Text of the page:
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Finally, Thailand’s House of Representatives approves a law against torture

289 of the MPs in attendance voted in favor, one abstained, and one opposed. The bill will go a long way toward preventing the kind of political dissidents and pro-democracy activists who have recently disappeared in Thailand, like Wanchalearm Satsaksit, in the future. Wanchalearm was taken hostage by armed guys on June 4 of last year in front of the Mekong Garden Apartment in Phnom Penh. The previous lack of legislation was in conflict with Thailand’s signing of the UN Convention against Torture and Other Cruel, Inhuman or Degrading Treatment or Punishment in 2007 and the International Convention on the Protection of All Persons from Enforced Disappearance in 2012. The Rights and Liberties Protection Department’s proposed law aims to protect those who uphold the law while simultaneously discouraging officials from doing so.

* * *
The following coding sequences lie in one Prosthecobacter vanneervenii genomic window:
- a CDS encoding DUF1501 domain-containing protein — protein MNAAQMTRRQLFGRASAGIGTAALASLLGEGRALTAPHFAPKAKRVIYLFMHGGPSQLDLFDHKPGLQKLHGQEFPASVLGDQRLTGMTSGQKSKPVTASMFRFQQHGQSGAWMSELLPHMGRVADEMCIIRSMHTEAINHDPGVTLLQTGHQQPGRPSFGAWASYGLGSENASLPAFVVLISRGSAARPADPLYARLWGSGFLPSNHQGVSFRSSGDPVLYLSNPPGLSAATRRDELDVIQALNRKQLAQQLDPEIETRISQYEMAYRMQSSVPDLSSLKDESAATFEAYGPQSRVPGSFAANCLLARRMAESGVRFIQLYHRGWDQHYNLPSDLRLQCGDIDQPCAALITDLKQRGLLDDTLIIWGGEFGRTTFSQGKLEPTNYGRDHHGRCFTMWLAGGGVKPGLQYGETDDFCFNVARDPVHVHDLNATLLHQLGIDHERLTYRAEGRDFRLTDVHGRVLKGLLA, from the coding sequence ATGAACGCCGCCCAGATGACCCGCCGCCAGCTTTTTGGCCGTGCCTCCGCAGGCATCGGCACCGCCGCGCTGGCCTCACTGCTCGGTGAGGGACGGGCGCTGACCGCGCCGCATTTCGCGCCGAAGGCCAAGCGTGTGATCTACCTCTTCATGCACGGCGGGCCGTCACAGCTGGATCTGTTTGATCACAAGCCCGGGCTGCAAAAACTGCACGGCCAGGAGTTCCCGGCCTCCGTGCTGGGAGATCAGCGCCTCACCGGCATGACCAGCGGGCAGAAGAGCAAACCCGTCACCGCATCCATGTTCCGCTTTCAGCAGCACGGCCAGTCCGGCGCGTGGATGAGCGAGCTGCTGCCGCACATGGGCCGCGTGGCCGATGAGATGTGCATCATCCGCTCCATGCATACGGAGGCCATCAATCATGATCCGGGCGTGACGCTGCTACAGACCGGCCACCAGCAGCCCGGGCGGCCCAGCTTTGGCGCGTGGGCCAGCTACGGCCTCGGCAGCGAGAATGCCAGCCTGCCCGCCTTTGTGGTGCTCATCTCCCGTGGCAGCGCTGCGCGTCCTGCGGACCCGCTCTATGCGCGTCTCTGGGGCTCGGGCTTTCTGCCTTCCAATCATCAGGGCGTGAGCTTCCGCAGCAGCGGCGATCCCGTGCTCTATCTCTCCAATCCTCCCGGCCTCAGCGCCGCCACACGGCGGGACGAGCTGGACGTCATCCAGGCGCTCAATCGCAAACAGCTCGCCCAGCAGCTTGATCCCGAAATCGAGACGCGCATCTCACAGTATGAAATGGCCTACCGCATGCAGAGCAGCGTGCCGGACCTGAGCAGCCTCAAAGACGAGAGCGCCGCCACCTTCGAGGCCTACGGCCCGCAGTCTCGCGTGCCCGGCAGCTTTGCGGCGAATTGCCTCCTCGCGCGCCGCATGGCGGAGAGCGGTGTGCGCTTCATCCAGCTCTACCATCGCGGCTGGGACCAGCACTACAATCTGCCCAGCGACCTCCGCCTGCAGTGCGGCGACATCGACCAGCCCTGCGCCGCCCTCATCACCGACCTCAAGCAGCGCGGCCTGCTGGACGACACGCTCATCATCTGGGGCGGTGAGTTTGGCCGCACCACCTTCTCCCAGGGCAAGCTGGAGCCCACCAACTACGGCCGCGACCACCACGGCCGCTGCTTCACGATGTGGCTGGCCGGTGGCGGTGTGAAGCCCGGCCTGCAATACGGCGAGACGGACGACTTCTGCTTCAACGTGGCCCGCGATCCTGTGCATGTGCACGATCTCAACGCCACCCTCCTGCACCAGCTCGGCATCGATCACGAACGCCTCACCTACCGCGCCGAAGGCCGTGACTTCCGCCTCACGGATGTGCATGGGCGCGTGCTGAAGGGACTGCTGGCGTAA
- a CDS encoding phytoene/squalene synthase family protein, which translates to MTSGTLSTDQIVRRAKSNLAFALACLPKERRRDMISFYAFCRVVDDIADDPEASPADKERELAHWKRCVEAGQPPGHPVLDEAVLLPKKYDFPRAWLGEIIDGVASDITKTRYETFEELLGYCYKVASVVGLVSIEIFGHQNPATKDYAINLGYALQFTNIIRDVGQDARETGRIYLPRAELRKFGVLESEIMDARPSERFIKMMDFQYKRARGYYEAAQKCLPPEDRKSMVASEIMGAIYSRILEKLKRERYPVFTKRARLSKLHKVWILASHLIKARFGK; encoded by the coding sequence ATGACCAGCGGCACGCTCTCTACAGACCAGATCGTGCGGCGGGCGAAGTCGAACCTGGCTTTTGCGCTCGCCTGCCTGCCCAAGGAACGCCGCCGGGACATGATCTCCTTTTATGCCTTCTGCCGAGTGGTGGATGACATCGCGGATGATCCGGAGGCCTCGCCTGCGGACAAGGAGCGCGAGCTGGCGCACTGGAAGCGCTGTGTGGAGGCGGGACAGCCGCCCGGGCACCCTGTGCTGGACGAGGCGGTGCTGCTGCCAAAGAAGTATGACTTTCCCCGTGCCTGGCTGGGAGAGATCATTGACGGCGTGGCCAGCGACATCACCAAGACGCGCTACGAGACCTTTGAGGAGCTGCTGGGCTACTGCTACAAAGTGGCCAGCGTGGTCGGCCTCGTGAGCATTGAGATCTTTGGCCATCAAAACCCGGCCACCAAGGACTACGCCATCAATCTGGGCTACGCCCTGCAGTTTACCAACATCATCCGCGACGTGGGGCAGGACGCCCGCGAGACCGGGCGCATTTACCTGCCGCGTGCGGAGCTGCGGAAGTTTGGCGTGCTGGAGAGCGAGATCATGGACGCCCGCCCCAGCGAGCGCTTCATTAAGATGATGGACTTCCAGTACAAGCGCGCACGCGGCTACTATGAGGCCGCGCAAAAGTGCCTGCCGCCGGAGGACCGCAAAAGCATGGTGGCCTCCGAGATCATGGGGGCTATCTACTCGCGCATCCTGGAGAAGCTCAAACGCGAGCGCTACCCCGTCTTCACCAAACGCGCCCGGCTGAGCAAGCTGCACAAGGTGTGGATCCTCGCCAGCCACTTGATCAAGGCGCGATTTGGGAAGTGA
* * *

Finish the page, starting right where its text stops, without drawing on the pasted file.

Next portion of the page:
The proposed law will be presented to His Majesty the King and become operative 120 days after it has been printed in the Royal Gazette. The 37-year-old fled to Cambodia’s capital in 2014 after being summoned by authorities in the wake of a coup in May. Porlajee “Billy” Rakchongcharoen, a well-known environmentalist and head of the Karen community in Phetchaburi, was another person who vanished. This new legislation defines torture and forcible disappearance as crimes. It also provides a method to hold public employees accountable for such wrongdoings and provides protection to those who do their duties honestly. The incident was caught on CCTV, yet nothing has been done to aid with his recovery. It will become effective in December. The House of Representatives has lastly accepted a draft of the Prevention and Suppression of Torture and Enforced Disappearances Act.

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